Researchers from Ludwig-Maximilians-Universität (LMU) in Munich report the first description of the geologically oldest fossil securely attributable to the genus Archaeopteryx, and provide a new diagnostic key for differentiating bird-like dinosaurs from their closest relatives.
Some 150 million years ago in what is now Northern Bavaria, Archaeopteryx, the oldest bird species ever discovered, inhabited a subtropical environment characterized by reef islands and lagoons set in a shallow sea that was part of the primordial Mediterranean. All the specimens of Archaeopteryx so far recovered were found in the valley of the Altmühl River, in geological settings that represent this habitat—the Jurassic Solnhofen Archipelago. The latest find was made there in 2010, and this new specimen has now been analyzed by a team of researchers led by LMU paleontologist Oliver Rauhut, a professor in the Department of Earth and Environmental Sciences who is also affiliated with the Bavarian State Collections for Paleontology and Geology in Munich. Stratigraphic analysis of the find locality reveals that the fossil is the oldest known representative of the genus Archaeopteryx.
“Specimens of Archaeopteryx are now known from three distinct rock units, which together cover a period of approximately 1 million years,” Rauhut explains. Notably, the oldest example exhibits features that were not observed in the other specimens. “Among other things, they reveal that Archaeopteryx was very similar to advanced predatory dinosaurs in many respects,” says Rauhut. Moreover, in the new study, he and his colleagues provide a diagnosis that reliably distinguishes Archaeopteryx from its closest relatives, both non-avialan theropod dinosaurs and basal birds. This key will be very valuable, as a whole series of bird-like predatory dinosaurs has been described in recent years, mainly from China, which has greatly complicated the taxonomic classification of the group.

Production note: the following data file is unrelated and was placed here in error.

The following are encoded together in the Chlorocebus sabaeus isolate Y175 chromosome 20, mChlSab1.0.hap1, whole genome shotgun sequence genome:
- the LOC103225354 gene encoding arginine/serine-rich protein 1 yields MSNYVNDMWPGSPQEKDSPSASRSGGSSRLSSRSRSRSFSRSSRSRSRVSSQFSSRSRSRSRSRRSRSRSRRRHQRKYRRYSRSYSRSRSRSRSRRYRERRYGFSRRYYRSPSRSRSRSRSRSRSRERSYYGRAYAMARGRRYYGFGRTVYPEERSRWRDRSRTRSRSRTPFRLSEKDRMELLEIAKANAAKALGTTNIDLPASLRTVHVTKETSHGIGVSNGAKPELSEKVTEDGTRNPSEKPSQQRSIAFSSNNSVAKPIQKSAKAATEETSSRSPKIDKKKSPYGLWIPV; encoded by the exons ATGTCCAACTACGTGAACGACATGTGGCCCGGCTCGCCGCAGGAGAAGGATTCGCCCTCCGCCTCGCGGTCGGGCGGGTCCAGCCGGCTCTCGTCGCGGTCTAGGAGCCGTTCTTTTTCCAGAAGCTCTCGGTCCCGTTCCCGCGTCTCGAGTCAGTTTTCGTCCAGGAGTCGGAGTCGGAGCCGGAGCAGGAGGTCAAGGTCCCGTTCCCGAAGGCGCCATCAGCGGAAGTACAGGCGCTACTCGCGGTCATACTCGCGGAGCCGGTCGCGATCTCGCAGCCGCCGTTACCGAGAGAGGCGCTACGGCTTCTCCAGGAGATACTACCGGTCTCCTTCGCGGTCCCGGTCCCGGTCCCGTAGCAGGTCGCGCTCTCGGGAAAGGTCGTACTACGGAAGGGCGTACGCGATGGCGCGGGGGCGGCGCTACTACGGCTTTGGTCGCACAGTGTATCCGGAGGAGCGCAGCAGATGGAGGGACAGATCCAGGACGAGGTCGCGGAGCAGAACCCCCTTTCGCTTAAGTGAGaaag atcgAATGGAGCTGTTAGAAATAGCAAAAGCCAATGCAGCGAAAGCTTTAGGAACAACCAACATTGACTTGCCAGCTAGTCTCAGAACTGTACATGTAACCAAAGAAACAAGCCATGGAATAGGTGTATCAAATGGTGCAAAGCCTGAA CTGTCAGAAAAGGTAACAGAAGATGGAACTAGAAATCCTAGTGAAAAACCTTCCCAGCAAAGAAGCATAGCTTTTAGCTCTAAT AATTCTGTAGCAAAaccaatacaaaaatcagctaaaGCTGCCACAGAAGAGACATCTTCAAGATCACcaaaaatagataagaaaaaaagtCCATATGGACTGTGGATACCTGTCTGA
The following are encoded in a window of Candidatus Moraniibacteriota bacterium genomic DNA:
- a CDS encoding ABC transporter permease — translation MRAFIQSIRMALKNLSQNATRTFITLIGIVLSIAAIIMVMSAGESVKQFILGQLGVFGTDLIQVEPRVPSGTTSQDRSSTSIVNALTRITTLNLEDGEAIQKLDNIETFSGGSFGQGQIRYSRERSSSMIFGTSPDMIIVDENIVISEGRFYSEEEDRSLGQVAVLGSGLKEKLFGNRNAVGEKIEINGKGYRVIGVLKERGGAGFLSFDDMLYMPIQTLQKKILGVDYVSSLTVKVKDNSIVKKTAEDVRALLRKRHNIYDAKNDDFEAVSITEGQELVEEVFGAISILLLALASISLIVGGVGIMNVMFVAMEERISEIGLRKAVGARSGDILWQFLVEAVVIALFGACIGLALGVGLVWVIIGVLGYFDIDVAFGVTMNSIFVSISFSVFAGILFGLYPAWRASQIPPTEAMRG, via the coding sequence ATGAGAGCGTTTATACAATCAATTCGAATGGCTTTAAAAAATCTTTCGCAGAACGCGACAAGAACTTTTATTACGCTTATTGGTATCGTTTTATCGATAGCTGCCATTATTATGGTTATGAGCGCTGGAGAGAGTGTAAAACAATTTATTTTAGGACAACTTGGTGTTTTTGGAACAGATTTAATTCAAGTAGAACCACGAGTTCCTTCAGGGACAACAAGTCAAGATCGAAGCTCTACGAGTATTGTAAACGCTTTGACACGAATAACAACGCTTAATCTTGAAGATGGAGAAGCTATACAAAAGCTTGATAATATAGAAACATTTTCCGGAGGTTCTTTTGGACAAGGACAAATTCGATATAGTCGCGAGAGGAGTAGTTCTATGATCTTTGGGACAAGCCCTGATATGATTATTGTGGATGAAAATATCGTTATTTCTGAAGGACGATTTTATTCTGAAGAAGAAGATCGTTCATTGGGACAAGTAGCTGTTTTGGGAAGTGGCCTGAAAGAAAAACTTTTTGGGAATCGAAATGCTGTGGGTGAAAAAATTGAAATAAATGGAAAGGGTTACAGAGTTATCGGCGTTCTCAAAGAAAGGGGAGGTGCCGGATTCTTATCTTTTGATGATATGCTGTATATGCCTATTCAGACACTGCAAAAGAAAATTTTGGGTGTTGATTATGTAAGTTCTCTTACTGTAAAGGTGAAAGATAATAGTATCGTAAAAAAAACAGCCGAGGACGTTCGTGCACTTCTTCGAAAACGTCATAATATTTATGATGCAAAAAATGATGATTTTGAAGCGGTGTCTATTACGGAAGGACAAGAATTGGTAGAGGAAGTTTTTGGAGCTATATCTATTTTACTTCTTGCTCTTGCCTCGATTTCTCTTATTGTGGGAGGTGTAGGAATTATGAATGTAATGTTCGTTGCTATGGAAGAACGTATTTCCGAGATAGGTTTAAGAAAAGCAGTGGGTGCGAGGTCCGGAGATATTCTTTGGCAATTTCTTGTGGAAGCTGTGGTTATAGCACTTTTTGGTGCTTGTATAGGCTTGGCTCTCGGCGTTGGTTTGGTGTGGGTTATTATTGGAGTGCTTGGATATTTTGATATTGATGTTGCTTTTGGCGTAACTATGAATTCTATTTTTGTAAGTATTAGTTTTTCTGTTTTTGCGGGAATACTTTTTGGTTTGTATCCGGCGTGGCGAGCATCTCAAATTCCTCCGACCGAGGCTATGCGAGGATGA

The new specimen is the 12th fossil to be attributed to the genus. However, in a study published in the online journal BMC Evolutionary Biology last year, Rauhut’s group reported that the first of these to come to light—the so-called Haarlem specimen discovered in 1861—does not actually belong to the group. This result thus reduces the number of Archaeopteryx fossils to 11, although some doubts remain concerning the assignment of two of these. This underlines the necessity for a diagnosis to clearly identify Archaeopteryx.
Moreover, the investigation of the 11th specimen demonstrates that the known specimens span a remarkable range of anatomical variation. Potential explanations for the broad spectrum of variation extend from intraspecific developmental polymorphism to evolutionary differentiation, i.e., the possibility that the fossil material so far recovered represents more than one species. “The high degree of variation in the teeth is particularly striking—none of the specimens shows the same pattern of dentition as any other, which could reflect differences in diet,” Rauhut says. “This is very reminiscent of the famous case of Darwin’s finks on the Galapagos, which show remarkable variation in their beak shapes. It is even conceivable that this primeval bird genus might, in a similar fashion, have diversified into several specialized forms on the islands of the Solnhofener Archipelago. In that case, the Archaeopteryx fossils could represent a species flock, a Jurassic analog of Darwin’s finches.”